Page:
About Dr. Ravi Menon

About Dr. Ravi Menon

 

RaviFun_Pic

Contact Details
Facility Director, CFMM
Professor, Departments of Medical Biophysics, Medical Imaging, Neuroscience, and Psychiatry,Western University
Canada Research Chair in Functional and Molecular Imaging
Contact Information:
• Sue Bedford, Assistant
• Phone: (519) 931-5777 x25244
• Fax: (519) 931-5260
• Email: sbedford at robarts dot
• Website: www.robarts.ca/ravi-menon

Profile & Research InterestsRavi Menon (CRC) has directed the CFMM since its inception in 1994. He has more than 2 years of hands-on MRI, MRS and fMRI pulse-sequence and RF hardware contributions in humans at high and ultra-high magnetic fields (≥4T) and more than 22 years of similar experience with large animals at 4.7T, 7T and 9.4T. Along with his former Minnesota colleagues (Garwood and Ugurbil), he likely has the longest continuous high/ultra-high field track record of anyone in the world [22333670]. He has the leadership experience to manage the team and extensive collaborations, with ~100 of his 140 papers published with other team members on this proposal.

Research Summary

My research area lies in the development of technology for ultra high field functional magnetic resonance imaging (fMRI) as well as understanding what it measures and tells us about human brain  function. Driven by neuroscience questions posed by our colleagues, we develop new hardware (such as new radio frequency coils) and software solutions (novel pulse sequences) for fMRI. We utilize MRI scanners at 3 Tesla (T), 7 T and 9.4 T to understand the normal anatomy and function of both humans and animals as well as to understand the changes in anatomy and function that accompany disease and degeneration in the brain. These studies are done with colleagues in the hospitals and University, most notably in the Centre for Brain and Mind.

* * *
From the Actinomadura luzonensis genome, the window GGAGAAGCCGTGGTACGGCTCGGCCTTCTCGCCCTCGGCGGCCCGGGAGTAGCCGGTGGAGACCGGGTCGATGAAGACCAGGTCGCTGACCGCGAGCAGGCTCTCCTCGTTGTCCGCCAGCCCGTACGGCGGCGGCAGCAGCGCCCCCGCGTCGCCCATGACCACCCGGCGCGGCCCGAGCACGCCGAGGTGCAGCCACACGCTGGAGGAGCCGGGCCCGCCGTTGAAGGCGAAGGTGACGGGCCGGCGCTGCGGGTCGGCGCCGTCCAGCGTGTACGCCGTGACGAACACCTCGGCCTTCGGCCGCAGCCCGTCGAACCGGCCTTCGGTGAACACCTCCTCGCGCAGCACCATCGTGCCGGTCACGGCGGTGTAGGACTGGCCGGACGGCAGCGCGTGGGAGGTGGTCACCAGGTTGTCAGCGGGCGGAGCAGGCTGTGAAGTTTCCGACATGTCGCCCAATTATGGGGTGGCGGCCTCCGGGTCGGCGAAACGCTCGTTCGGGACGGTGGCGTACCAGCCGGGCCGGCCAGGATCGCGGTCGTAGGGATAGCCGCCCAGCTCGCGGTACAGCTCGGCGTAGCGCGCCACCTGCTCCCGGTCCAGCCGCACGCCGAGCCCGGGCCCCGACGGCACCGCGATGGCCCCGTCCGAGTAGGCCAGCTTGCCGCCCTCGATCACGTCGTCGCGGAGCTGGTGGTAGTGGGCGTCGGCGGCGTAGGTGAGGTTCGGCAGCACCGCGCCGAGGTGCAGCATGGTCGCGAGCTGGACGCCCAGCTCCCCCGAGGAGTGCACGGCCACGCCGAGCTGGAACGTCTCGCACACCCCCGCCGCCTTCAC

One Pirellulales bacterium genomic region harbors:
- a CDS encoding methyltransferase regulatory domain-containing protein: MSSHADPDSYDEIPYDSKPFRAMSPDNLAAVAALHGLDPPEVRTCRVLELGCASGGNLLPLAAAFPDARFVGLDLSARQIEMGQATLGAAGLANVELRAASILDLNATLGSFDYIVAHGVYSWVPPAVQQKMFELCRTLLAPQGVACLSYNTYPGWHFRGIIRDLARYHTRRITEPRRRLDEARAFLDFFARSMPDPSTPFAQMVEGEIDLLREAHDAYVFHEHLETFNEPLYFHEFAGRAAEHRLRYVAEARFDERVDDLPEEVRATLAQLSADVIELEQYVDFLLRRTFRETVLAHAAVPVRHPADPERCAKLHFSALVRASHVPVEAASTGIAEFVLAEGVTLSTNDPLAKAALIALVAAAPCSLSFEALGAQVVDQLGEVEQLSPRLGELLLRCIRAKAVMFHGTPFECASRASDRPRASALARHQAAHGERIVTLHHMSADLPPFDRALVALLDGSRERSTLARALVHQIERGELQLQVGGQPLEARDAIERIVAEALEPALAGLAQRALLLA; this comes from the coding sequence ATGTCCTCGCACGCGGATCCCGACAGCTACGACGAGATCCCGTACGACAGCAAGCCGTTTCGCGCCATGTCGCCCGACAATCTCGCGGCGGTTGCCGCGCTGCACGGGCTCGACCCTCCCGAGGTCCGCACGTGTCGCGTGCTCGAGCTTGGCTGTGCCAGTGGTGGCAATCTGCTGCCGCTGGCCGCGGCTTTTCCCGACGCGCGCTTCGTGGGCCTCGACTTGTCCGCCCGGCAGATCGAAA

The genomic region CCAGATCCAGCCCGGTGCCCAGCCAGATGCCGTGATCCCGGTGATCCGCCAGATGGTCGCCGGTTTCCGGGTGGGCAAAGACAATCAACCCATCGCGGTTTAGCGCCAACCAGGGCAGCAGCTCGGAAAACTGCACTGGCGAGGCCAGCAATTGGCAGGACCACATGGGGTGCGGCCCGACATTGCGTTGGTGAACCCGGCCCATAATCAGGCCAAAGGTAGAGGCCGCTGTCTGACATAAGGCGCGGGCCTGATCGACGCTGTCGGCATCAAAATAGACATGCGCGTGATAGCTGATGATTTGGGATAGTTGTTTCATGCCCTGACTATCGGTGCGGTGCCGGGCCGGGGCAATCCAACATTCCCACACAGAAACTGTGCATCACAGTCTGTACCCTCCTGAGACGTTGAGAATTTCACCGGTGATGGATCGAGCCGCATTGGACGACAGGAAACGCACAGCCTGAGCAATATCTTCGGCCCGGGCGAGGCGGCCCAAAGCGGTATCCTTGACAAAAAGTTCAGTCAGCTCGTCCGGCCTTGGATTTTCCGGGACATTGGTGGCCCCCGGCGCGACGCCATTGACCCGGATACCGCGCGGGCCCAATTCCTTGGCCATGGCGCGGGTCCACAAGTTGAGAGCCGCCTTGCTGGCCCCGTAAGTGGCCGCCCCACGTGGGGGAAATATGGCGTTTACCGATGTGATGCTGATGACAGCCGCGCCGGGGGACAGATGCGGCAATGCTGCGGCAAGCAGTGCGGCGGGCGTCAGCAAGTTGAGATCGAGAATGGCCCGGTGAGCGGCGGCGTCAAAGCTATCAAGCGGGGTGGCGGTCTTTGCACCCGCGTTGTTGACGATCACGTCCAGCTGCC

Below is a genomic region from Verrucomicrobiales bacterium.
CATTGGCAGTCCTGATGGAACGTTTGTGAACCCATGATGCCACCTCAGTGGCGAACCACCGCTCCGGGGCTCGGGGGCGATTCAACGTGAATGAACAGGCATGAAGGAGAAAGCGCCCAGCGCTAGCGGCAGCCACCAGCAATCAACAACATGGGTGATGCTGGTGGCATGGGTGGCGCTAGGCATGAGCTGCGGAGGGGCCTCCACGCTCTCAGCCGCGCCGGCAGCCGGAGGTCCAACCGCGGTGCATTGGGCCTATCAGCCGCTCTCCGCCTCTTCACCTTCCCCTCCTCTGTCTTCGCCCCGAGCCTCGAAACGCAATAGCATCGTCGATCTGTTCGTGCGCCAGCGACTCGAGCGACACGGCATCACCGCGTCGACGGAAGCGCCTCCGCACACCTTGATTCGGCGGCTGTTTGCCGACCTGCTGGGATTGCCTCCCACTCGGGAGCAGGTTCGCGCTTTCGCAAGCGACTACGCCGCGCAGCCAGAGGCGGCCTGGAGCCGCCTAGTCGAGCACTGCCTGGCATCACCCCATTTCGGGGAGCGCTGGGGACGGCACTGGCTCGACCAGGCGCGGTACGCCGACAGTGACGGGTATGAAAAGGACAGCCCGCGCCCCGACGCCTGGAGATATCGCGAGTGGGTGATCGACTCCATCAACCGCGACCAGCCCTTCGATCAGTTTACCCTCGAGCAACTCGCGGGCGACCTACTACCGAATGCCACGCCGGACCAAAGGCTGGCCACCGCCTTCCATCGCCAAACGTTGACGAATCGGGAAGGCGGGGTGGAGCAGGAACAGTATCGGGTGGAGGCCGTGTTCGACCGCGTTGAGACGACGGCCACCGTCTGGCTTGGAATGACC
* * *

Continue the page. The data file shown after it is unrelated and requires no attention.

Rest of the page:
Research Questions

What are the smallest units of cortical organization that fMRI can identify and map in the human brain ?

The brain is organized on many different spatial scales. At it’s coarsest, one might consider left brain and right brain, each which specializes for certain cognitive functions. Then there are large sensory areas such as the visual cortex and the motor cortex. Within something like the visual cortex are 25+ areas specialized for different aspects of visual processing, and within those areas are even smaller structures like cortical columns. We are interested in mapping out these smallest of structures, understanding what they do and relating them to the development and operation of human brain as well as neurodegenerative diseases.What are the contrast mechanisms that govern functional and anatomic contrast at ultra high fields in MRI ?

MRI at magnetic field strengths of 7 Tesla and above can generate some novel image contrasts that we don’t fully understand. By studying the mechanism for these contrasts, we may be able to detect conditions like Alzheimer’s plaques or multiple sclerosis with much higher sensitivity. Along similar lines, we may be able to detect other processes, such as brain function, using different contrasts than what is currently use. Contrast can also be derived from more unconventional nuclei than water (used in normal MRI). Sodium, phosphorus and other important biochemical compounds can be detected using MRI as well.

How does one optimize ultra high magnetic field MRI scanners for human and animal brain imaging ?

While there are a number of ultra high field MRI scanners in use worldwide, their hardware and software is far from optimized. In order to operate such scanners within the human safety guidelines from agencies such as the US FDA, considerable work needs to be done. This involves the design of new ways of imaging (so-called pulse sequences) as well as optimization of much of the hardware, including radio frequency coils, our specialty. Making the use of ultra high field systems routine for human studies will allow go a long way towards making them diagnostically useful in research settings.

Education

• B.Sc. Physics (Hons), University of British Columbia, 1984
• M.Sc.(A) Medical Physics,  McGill University, 1986
• Ph.D. Medicine, University of Alberta, 1990

 

 

 

Training

• University of Minnesota, 1990-1994